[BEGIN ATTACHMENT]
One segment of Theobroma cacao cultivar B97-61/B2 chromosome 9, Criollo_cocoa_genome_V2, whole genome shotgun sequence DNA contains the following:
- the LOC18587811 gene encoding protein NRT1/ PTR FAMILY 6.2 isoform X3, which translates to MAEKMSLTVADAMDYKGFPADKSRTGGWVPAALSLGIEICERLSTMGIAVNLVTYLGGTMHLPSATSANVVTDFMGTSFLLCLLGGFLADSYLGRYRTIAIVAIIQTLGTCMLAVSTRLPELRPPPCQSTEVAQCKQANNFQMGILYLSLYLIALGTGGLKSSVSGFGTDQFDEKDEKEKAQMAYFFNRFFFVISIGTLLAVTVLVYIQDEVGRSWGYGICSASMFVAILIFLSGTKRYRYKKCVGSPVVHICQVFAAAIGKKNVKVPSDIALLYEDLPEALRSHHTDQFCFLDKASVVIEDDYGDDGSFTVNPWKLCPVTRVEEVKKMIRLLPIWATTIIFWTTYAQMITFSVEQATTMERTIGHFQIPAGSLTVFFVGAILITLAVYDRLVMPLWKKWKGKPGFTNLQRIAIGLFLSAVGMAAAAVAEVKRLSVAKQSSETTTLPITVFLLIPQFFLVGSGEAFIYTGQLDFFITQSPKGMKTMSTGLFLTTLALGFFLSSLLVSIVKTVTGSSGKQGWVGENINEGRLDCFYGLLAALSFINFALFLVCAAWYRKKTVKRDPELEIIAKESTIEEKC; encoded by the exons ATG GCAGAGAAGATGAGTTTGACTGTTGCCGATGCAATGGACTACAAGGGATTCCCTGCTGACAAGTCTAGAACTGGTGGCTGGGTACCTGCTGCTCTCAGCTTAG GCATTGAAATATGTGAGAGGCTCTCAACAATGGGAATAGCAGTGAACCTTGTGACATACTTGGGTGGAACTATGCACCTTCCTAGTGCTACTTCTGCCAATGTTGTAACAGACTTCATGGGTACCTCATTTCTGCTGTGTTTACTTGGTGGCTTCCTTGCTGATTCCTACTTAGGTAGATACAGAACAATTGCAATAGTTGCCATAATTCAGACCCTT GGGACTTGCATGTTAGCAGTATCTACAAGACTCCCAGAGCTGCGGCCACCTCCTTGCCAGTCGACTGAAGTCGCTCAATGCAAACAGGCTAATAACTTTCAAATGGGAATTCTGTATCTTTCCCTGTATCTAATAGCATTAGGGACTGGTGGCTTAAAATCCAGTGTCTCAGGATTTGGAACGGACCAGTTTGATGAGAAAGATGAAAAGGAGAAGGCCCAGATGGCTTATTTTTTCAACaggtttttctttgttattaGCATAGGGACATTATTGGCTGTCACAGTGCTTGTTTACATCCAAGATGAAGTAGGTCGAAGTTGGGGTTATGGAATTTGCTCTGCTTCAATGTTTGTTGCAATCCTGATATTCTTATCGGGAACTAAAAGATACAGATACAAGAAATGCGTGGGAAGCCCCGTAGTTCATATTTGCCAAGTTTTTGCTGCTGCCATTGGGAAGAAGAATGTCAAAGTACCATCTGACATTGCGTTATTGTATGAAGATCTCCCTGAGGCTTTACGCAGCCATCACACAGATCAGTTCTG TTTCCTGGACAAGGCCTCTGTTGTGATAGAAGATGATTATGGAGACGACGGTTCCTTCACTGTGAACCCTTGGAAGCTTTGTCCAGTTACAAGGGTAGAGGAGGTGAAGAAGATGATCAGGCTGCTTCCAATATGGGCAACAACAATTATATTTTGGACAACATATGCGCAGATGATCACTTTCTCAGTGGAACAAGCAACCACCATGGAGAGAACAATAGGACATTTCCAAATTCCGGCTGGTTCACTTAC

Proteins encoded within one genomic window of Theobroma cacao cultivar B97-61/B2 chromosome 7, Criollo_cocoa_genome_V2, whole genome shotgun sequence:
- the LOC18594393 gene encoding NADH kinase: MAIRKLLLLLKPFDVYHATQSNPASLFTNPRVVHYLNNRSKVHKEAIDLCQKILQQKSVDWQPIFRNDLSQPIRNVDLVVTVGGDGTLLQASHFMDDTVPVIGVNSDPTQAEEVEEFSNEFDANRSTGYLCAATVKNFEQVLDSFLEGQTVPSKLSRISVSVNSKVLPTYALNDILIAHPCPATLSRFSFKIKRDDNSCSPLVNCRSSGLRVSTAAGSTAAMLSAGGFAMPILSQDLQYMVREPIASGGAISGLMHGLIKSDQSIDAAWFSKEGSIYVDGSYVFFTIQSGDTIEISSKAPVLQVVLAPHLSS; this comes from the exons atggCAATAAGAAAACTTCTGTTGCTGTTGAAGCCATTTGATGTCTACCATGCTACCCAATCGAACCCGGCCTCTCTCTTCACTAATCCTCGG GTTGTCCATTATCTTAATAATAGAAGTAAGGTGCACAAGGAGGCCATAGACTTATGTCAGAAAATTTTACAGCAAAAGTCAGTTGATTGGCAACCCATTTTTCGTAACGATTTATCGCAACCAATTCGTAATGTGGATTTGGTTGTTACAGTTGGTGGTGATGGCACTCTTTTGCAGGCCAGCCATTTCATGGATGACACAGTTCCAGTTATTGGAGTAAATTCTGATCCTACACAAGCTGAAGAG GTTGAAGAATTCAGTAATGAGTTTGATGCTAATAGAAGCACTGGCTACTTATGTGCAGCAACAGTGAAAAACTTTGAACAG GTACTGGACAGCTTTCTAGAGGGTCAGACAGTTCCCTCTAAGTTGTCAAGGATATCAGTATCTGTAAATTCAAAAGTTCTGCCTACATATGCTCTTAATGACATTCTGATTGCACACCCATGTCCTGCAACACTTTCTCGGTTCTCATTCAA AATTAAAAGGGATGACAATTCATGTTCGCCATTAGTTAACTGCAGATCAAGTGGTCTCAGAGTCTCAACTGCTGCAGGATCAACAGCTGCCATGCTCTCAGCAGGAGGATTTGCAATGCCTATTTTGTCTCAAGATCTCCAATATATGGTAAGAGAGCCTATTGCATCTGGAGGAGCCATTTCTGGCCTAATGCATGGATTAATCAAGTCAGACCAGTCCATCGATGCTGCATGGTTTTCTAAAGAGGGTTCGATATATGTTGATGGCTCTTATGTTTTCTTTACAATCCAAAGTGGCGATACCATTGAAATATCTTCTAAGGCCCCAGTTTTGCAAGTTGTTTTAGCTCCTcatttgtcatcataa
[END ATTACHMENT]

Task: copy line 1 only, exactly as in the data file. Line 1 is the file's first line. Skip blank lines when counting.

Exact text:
One segment of Theobroma cacao cultivar B97-61/B2 chromosome 9, Criollo_cocoa_genome_V2, whole genome shotgun sequence DNA contains the following: